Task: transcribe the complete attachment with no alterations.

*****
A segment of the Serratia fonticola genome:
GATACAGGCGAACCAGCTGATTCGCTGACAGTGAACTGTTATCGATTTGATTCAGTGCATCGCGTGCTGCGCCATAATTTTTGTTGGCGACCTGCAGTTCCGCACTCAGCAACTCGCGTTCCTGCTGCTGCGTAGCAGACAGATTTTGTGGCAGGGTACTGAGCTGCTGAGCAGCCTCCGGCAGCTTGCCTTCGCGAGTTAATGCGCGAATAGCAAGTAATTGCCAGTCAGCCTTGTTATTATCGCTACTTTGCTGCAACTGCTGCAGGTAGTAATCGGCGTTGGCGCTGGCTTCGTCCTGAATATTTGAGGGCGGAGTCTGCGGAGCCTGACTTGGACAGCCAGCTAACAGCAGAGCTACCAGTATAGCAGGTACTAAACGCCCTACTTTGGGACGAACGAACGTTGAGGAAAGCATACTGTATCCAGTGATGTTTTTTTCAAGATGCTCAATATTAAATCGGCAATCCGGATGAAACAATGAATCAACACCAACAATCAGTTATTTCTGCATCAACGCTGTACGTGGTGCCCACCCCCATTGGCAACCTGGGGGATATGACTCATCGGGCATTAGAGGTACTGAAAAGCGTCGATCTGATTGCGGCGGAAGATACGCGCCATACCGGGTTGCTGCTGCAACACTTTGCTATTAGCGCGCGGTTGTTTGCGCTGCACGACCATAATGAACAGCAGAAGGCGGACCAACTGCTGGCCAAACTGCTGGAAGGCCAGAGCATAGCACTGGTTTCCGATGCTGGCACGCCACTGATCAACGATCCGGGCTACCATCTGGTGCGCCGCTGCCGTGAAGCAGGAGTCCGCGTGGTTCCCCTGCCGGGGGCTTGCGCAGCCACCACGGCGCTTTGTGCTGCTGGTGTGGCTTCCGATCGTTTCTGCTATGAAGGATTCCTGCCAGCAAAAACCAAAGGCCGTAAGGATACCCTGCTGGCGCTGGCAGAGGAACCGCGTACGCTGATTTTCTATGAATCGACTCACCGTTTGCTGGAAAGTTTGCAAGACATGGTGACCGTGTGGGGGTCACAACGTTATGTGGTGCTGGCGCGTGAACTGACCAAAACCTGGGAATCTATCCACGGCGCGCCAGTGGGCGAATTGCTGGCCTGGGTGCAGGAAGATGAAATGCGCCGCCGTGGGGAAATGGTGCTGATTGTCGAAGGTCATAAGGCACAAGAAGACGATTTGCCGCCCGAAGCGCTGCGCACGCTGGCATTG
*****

A segment of the Serratia fonticola genome:
GATACAGGCGAACCAGCTGATTCGCTGACAGTGAACTGTTATCGATTTGATTCAGTGCATCGCGTGCTGCGCCATAATTTTTGTTGGCGACCTGCAGTTCCGCACTCAGCAACTCGCGTTCCTGCTGCTGCGTAGCAGACAGATTTTGTGGCAGGGTACTGAGCTGCTGAGCAGCCTCCGGCAGCTTGCCTTCGCGAGTTAATGCGCGAATAGCAAGTAATTGCCAGTCAGCCTTGTTATTATCGCTACTTTGCTGCAACTGCTGCAGGTAGTAATCGGCGTTGGCGCTGGCTTCGTCCTGAATATTTGAGGGCGGAGTCTGCGGAGCCTGACTTGGACAGCCAGCTAACAGCAGAGCTACCAGTATAGCAGGTACTAAACGCCCTACTTTGGGACGAACGAACGTTGAGGAAAGCATACTGTATCCAGTGATGTTTTTTTCAAGATGCTCAATATTAAATCGGCAATCCGGATGAAACAATGAATCAACACCAACAATCAGTTATTTCTGCATCAACGCTGTACGTGGTGCCCACCCCCATTGGCAACCTGGGGGATATGACTCATCGGGCATTAGAGGTACTGAAAAGCGTCGATCTGATTGCGGCGGAAGATACGCGCCATACCGGGTTGCTGCTGCAACACTTTGCTATTAGCGCGCGGTTGTTTGCGCTGCACGACCATAATGAACAGCAGAAGGCGGACCAACTGCTGGCCAAACTGCTGGAAGGCCAGAGCATAGCACTGGTTTCCGATGCTGGCACGCCACTGATCAACGATCCGGGCTACCATCTGGTGCGCCGCTGCCGTGAAGCAGGAGTCCGCGTGGTTCCCCTGCCGGGGGCTTGCGCAGCCACCACGGCGCTTTGTGCTGCTGGTGTGGCTTCCGATCGTTTCTGCTATGAAGGATTCCTGCCAGCAAAAACCAAAGGCCGTAAGGATACCCTGCTGGCGCTGGCAGAGGAACCGCGTACGCTGATTTTCTATGAATCGACTCACCGTTTGCTGGAAAGTTTGCAAGACATGGTGACCGTGTGGGGGTCACAACGTTATGTGGTGCTGGCGCGTGAACTGACCAAAACCTGGGAATCTATCCACGGCGCGCCAGTGGGCGAATTGCTGGCCTGGGTGCAGGAAGATGAAATGCGCCGCCGTGGGGAAATGGTGCTGATTGTCGAAGGTCATAAGGCACAAGAAGACGATTTGCCGCCCGAAGCGCTGCGCACGCTGGCATTG